When a lost human is made holy, it is not by proximity to or association with holy things. It is by the payment of the guilt by the only One able to remove the corruption, our Savior who fully paid the penalty for the sins of His people, and who then clothes them with His own righteousness declaring them to be holy by covenantal representation.

God’s way is the standard, the norm for the universe. He created it to declare His nature and glory. It’s the way things were designed to work. Health is not caught, disease is. Bacterial and viral infections bring disruption to the body. There is no “germ” of health.

While personal holiness cannot come by being near things blessed by the Lord, ungodliness is a very disruptive and contagious disease. Defilement spreads and brings its curse very easily.

Haggai applied this principle to the people

Haggai 2:14, Then Haggai answered and said, ” ‘So is this people, and so is this nation before Me,’ says the LORD, ‘and so is every work of their hands; and what they offer there is unclean.’ “

Now that the Temple was being restored, it was time to look at the real problem. It wasn’t just the condition of the building. It was the condition of those called to rebuild it and to properly worship in it. It was time to look back upon what corrupted their hearts to begin with. A beautiful Temple does not make an offering acceptable to God. He is concerned about the heart that brings the offering.

The restoration project was a good obedience, but what about those material temptations that are still there? Were they working to get the obligation out of the way so their businesses will flourish again? Were they counting the hours when they could say the Temple was done, now back to what’s really important?

They should not consider the material work of the Temple as what makes them holy. They need to bring their lives into full submission to the revealed promises and ways of God.

If the work of their hands was done putting their own benefits first, then even what they bring as an offering at this reconstructed Temple is morally unclean. Israel was like these examples in the Law of God.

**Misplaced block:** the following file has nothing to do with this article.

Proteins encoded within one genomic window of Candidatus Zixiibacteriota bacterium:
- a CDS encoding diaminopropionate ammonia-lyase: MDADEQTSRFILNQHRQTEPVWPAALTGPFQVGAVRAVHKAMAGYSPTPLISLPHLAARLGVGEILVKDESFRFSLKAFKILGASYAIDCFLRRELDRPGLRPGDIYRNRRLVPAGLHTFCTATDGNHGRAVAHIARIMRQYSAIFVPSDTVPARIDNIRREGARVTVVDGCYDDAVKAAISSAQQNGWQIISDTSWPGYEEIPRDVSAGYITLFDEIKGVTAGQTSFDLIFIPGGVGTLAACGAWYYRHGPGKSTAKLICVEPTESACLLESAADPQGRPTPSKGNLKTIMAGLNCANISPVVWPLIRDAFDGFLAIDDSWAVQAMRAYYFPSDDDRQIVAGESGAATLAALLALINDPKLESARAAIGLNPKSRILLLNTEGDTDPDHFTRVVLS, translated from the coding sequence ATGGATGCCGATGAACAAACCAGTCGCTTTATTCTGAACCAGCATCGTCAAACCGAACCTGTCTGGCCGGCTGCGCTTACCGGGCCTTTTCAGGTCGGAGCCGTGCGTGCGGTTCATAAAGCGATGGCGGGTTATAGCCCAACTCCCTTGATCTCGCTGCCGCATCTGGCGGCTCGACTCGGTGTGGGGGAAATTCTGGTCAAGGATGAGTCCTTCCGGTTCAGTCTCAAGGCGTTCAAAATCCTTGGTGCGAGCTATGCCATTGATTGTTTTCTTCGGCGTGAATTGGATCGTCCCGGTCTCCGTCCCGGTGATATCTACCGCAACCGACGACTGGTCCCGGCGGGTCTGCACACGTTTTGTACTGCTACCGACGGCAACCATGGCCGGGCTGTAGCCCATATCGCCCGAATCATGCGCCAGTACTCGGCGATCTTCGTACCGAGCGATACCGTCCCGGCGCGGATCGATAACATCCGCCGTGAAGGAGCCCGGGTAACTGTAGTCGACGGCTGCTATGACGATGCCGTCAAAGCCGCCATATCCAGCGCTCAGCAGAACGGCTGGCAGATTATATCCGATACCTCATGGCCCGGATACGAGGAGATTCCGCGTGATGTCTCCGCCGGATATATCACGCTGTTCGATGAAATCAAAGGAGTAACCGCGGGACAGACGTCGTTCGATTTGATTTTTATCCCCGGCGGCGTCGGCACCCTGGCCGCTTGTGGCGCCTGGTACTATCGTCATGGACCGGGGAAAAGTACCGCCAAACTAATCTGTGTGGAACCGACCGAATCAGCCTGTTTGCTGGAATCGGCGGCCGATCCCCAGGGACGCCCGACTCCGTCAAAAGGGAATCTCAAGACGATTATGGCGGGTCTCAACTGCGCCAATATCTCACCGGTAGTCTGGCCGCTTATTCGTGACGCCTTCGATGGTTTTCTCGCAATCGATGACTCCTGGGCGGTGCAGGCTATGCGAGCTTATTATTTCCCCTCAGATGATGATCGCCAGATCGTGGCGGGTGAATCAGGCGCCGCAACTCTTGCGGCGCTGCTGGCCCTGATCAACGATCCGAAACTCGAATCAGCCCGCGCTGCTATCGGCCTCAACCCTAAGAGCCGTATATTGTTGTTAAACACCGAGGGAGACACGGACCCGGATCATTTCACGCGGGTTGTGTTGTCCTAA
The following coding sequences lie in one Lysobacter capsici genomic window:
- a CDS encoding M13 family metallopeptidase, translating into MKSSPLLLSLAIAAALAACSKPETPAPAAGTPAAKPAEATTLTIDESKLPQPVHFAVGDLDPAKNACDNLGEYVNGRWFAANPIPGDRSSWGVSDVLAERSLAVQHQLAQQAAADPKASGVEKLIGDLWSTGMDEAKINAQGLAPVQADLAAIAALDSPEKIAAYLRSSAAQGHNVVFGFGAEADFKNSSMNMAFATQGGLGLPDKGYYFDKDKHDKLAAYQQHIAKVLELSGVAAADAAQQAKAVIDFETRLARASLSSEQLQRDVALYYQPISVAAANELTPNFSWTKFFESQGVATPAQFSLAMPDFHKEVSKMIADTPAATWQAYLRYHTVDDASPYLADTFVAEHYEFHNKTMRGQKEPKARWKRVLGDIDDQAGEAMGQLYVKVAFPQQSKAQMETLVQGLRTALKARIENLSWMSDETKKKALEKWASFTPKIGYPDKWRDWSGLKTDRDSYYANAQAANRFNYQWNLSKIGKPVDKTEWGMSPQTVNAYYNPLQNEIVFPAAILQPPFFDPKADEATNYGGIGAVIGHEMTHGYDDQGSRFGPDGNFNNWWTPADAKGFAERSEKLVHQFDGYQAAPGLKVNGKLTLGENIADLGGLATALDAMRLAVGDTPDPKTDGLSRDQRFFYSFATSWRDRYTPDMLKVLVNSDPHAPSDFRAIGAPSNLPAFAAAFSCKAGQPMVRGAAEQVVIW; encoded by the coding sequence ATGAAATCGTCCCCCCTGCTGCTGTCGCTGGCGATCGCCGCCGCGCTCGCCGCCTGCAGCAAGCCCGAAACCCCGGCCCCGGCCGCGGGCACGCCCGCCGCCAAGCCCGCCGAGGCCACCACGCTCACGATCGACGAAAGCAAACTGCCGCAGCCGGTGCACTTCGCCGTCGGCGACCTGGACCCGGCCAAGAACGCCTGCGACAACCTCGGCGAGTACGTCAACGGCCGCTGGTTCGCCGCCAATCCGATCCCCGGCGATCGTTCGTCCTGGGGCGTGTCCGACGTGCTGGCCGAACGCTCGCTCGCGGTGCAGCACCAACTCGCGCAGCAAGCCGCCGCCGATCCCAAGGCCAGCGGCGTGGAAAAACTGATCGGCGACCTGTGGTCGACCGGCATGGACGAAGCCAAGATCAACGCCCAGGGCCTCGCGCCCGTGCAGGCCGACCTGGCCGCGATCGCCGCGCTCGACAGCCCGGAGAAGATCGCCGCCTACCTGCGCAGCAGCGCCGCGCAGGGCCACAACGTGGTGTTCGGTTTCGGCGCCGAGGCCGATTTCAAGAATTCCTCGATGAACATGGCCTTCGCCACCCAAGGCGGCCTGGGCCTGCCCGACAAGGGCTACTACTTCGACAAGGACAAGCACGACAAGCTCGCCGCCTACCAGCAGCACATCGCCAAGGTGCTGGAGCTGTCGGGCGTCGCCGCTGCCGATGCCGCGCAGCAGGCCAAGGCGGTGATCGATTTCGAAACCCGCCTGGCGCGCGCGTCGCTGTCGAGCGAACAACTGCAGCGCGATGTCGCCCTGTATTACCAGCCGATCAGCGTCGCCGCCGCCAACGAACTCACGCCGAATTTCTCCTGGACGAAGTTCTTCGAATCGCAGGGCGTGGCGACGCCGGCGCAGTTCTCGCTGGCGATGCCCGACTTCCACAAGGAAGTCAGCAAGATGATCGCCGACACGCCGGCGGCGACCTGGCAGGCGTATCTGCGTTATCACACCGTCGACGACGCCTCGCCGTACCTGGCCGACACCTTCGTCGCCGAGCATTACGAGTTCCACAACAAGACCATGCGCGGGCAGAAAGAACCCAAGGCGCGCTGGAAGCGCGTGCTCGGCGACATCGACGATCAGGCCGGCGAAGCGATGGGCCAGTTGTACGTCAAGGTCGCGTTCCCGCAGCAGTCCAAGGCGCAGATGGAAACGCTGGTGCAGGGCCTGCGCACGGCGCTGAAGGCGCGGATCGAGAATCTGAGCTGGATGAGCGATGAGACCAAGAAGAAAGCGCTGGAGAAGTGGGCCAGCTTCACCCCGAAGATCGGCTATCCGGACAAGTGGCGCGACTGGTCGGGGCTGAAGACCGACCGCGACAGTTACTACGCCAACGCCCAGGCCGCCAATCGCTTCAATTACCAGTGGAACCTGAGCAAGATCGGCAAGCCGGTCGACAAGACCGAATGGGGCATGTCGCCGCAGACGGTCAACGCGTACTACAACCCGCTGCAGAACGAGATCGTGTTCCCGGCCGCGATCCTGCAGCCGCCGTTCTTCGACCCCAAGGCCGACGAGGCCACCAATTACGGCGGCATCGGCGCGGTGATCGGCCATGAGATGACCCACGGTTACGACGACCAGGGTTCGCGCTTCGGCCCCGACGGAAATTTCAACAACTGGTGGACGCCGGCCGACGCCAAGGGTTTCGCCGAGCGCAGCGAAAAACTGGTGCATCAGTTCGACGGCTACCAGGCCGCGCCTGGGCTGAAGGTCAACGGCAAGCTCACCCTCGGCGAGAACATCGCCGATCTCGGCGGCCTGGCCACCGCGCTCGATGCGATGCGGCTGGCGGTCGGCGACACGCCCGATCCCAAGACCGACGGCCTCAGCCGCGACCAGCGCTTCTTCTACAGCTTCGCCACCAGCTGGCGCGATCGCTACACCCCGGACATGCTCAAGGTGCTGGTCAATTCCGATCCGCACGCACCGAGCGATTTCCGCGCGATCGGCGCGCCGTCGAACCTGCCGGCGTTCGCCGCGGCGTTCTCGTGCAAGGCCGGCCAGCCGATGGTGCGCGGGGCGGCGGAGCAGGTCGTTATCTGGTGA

Israel is like that which touches the garment of the man carrying holy flesh.
The Temple was again about to be fully restored in her midst, on her land. However, what grows in the land, what comes in contact with the Temple would remain common and may still be corrupt. Just because the Temple was God’s meeting place with the people does not make the land holy, the crops holy, and those living on it holy.

Israel is also like the man defiled from touching a corpse.
A curse had come upon the promised land because of disobedience. Israel was unclean because of the spiritual neglect which showed itself in their neglect of the house of the Lord. While the common does not become holy by touching something holy, something holy can become corrupt by contact with the unclean.

Holiness does not come by touching something holy. Fallen humans often tend to be very religious and superstitious. They hope that the things around them will make them acceptable to God. They go on pilgrimages where they clamor to touch statues, kiss the hem of a priest’s robe, get sprinkled with “holy water”, or visit holy shrines. They attend church meetings, hang Scripture verses on their walls, or carry a Bible around imagining that being near these things will make them holy.

But Holiness never comes this way. What they catch is not holiness. They only come down with a spiritual disease. Disobedience can bring great suffering upon those the disobedient infect.

Defilement quickly spreads and brings its curse.
If we follow false ways, we will receive false blessings. Some substitute the objects of lust for God’s blessings. Israel thought that if they put their time and money into their homes and businesses they would be more happy, but it made them miserable.

The Bible warns us to flee from sin and its influences. Paul wrote in 2 Timothy 2:22, “Flee also youthful lusts; but pursue righteousness, faith, love, peace with those who call on the Lord out of a pure heart.”

Today, we dare not fool ourselves about what God expects. Satisfaction cannot come by putting our temporal goals first. It doesn’t come if we merely take care of the outward things in our lives. What people see of us outwardly is not always a good indicator of what’s in our hearts.

Take a good inventory of where you invest your time, talents, money, and thoughts. Consider how much you look to the material things you accumulate and treasure. They will fade away and someday will be gone.

You are not called upon to despise nice things or to live in poverty. But before material gains will ever satisfy you, God demands personal obedience and holiness. He calls you to put His Kingdom work at the top of your list. You are called upon to put God first. Have you? Jesus reminded us in Matthew 6:33, “But seek first the kingdom of God and His righteousness, and all these things shall be added to you.”

Has your time, your money, your effort, your best, been invested first in the Kingdom work of Christ? Or is that awaiting a time when you are satisfied with your personal achievements? That time will never come if God is not put first.

(Bible quotations are from the New King James Version of the Bible unless otherwise noted.)